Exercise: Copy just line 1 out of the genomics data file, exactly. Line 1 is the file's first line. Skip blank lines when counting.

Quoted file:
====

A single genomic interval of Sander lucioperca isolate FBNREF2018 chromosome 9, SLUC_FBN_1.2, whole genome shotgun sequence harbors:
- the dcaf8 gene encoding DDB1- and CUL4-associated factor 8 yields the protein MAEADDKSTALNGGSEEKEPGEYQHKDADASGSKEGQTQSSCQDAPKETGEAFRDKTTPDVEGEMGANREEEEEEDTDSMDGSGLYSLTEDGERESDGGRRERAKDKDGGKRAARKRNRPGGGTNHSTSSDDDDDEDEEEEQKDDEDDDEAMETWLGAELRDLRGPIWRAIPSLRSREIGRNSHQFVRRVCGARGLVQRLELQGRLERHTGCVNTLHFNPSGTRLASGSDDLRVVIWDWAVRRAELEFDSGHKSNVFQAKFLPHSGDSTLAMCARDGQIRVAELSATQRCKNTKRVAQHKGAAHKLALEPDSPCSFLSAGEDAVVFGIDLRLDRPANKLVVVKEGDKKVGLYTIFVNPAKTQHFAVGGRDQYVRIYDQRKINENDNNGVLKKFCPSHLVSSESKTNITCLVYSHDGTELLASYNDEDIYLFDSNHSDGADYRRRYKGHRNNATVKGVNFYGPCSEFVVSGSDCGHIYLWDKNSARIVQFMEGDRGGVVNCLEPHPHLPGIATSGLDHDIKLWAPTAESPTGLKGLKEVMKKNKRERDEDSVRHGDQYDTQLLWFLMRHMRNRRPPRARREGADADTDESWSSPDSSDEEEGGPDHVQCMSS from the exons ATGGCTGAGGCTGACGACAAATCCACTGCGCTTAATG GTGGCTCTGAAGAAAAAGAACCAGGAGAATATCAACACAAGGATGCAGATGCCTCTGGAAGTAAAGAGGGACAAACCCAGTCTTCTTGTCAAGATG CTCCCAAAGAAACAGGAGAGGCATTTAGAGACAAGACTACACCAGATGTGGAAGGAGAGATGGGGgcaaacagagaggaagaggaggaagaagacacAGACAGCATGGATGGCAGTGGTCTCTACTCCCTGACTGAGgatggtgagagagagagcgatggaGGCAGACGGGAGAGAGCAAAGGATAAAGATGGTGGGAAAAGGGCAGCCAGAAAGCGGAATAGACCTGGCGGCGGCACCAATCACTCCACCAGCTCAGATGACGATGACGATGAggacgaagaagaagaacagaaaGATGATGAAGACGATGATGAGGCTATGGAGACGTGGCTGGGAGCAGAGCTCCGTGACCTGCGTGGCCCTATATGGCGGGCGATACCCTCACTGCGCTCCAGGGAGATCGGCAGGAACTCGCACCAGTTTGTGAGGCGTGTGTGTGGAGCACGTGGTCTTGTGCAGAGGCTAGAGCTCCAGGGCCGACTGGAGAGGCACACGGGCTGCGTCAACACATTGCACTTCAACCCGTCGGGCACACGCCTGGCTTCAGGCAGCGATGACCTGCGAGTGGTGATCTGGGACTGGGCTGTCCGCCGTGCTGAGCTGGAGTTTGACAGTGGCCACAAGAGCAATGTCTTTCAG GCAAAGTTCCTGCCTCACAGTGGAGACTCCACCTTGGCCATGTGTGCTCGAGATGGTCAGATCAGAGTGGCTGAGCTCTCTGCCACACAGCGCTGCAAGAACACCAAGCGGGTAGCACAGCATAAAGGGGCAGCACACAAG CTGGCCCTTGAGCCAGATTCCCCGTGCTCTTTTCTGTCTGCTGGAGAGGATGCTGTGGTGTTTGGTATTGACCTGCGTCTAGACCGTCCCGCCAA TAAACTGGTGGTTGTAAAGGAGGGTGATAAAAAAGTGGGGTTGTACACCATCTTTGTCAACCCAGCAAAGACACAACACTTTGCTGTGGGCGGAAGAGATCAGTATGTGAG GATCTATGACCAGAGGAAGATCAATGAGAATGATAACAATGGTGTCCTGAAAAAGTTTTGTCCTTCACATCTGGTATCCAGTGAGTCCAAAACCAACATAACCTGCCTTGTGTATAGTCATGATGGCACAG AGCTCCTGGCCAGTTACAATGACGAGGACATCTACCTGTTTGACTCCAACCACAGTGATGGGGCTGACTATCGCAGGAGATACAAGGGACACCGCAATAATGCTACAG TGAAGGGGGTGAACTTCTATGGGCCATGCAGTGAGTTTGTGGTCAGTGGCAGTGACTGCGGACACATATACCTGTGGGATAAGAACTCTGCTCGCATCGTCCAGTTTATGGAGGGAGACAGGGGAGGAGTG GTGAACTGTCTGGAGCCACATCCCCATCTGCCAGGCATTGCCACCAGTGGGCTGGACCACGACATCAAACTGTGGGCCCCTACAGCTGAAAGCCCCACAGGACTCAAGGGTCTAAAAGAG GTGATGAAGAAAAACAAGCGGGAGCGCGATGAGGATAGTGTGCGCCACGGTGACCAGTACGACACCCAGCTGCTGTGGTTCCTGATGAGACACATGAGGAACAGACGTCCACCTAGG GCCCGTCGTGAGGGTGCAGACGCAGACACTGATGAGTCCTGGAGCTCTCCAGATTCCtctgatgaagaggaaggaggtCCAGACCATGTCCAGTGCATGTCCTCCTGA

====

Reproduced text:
A single genomic interval of Sander lucioperca isolate FBNREF2018 chromosome 9, SLUC_FBN_1.2, whole genome shotgun sequence harbors: